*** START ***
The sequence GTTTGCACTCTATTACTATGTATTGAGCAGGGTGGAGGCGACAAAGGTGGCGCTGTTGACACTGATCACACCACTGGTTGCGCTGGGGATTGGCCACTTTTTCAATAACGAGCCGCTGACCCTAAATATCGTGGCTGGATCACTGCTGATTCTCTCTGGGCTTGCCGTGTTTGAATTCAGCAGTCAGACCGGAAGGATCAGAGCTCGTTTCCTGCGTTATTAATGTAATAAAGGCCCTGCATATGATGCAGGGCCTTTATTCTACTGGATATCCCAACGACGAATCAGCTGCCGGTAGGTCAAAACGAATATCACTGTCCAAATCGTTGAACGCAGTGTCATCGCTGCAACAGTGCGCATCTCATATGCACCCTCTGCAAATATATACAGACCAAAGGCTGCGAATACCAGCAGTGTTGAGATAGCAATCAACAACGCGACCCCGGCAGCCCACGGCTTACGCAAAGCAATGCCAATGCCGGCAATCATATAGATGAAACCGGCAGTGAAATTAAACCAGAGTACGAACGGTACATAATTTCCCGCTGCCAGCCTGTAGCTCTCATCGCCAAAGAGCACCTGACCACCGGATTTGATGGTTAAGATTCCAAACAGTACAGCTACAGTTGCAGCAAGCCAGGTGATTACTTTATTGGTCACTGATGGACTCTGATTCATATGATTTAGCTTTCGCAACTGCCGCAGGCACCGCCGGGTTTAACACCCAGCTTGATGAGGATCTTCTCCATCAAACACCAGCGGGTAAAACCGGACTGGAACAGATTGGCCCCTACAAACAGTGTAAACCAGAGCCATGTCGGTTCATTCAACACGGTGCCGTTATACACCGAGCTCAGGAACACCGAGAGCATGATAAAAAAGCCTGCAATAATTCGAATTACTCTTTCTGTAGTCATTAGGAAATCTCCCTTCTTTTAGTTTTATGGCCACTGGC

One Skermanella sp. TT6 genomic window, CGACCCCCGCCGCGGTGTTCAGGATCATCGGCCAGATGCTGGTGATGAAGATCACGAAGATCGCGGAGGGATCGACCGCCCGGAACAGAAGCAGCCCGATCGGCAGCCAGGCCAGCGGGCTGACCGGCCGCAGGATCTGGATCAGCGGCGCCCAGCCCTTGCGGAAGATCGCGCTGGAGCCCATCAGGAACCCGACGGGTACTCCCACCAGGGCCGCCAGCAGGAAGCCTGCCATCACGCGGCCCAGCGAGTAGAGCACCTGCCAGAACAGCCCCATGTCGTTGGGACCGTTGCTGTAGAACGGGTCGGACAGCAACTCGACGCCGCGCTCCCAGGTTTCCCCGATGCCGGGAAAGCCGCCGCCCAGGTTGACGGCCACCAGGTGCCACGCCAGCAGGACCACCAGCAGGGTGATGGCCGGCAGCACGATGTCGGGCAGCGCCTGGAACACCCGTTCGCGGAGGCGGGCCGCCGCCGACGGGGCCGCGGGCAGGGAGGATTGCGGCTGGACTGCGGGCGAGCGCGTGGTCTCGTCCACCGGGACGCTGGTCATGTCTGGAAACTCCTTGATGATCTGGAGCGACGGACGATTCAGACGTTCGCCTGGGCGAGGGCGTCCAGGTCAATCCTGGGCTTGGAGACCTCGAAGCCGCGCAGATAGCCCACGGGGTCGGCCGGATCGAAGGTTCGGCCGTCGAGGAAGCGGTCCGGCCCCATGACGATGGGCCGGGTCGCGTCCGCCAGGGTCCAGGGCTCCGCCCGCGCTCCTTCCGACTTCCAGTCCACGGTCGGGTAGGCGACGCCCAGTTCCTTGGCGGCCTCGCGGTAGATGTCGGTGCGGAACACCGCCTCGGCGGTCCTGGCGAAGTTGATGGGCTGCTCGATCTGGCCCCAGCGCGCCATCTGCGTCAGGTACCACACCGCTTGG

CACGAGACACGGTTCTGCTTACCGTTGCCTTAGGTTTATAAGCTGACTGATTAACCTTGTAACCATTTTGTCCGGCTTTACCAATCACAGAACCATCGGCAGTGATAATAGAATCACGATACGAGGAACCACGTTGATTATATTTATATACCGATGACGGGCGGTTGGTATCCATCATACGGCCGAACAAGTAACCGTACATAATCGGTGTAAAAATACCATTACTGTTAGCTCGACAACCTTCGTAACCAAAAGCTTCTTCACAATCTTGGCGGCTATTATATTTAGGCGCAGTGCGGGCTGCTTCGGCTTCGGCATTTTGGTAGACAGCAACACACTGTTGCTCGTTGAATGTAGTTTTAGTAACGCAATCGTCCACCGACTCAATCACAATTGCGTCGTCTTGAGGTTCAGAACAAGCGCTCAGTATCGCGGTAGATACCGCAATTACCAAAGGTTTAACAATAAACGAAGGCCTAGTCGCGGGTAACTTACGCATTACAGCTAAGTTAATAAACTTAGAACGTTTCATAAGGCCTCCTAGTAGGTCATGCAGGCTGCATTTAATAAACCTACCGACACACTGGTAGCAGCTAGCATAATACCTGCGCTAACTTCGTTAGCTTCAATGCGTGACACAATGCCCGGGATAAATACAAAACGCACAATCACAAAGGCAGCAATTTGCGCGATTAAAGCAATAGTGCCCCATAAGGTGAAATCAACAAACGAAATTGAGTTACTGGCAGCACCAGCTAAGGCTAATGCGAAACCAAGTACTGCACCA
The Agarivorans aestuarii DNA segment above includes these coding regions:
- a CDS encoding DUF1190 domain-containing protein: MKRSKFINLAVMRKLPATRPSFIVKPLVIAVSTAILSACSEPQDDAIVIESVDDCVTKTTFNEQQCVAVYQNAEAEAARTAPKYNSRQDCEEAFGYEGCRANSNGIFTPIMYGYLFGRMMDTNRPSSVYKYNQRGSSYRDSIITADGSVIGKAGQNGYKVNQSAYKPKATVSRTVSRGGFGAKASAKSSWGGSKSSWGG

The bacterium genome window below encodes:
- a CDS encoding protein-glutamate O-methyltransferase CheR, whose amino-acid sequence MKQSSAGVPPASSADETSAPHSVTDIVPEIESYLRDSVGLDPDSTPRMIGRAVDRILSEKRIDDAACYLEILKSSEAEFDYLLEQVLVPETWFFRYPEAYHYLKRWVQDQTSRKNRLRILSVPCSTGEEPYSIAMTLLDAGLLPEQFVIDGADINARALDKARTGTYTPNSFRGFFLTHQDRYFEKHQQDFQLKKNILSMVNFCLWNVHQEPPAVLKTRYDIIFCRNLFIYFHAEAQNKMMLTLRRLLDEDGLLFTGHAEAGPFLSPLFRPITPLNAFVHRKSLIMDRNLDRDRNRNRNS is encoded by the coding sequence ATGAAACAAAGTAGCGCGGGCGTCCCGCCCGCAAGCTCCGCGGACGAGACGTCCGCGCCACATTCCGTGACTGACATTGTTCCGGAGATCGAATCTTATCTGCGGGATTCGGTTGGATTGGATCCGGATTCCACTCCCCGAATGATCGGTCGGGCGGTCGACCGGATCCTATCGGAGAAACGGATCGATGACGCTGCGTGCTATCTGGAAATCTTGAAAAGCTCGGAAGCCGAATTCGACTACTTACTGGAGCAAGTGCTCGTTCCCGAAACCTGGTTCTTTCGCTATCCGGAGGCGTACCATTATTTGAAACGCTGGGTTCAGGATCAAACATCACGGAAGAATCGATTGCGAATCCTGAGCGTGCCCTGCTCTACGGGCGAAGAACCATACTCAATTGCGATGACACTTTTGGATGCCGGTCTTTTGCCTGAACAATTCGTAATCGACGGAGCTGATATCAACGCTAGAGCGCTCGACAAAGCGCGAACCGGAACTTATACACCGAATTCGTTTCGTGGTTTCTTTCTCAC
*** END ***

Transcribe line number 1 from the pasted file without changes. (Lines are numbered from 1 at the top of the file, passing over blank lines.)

The sequence GTTTGCACTCTATTACTATGTATTGAGCAGGGTGGAGGCGACAAAGGTGGCGCTGTTGACACTGATCACACCACTGGTTGCGCTGGGGATTGGCCACTTTTTCAATAACGAGCCGCTGACCCTAAATATCGTGGCTGGATCACTGCTGATTCTCTCTGGGCTTGCCGTGTTTGAATTCAGCAGTCAGACCGGAAGGATCAGAGCTCGTTTCCTGCGTTATTAATGTAATAAAGGCCCTGCATATGATGCAGGGCCTTTATTCTACTGGATATCCCAACGACGAATCAGCTGCCGGTAGGTCAAAACGAATATCACTGTCCAAATCGTTGAACGCAGTGTCATCGCTGCAACAGTGCGCATCTCATATGCACCCTCTGCAAATATATACAGACCAAAGGCTGCGAATACCAGCAGTGTTGAGATAGCAATCAACAACGCGACCCCGGCAGCCCACGGCTTACGCAAAGCAATGCCAATGCCGGCAATCATATAGATGAAACCGGCAGTGAAATTAAACCAGAGTACGAACGGTACATAATTTCCCGCTGCCAGCCTGTAGCTCTCATCGCCAAAGAGCACCTGACCACCGGATTTGATGGTTAAGATTCCAAACAGTACAGCTACAGTTGCAGCAAGCCAGGTGATTACTTTATTGGTCACTGATGGACTCTGATTCATATGATTTAGCTTTCGCAACTGCCGCAGGCACCGCCGGGTTTAACACCCAGCTTGATGAGGATCTTCTCCATCAAACACCAGCGGGTAAAACCGGACTGGAACAGATTGGCCCCTACAAACAGTGTAAACCAGAGCCATGTCGGTTCATTCAACACGGTGCCGTTATACACCGAGCTCAGGAACACCGAGAGCATGATAAAAAAGCCTGCAATAATTCGAATTACTCTTTCTGTAGTCATTAGGAAATCTCCCTTCTTTTAGTTTTATGGCCACTGGC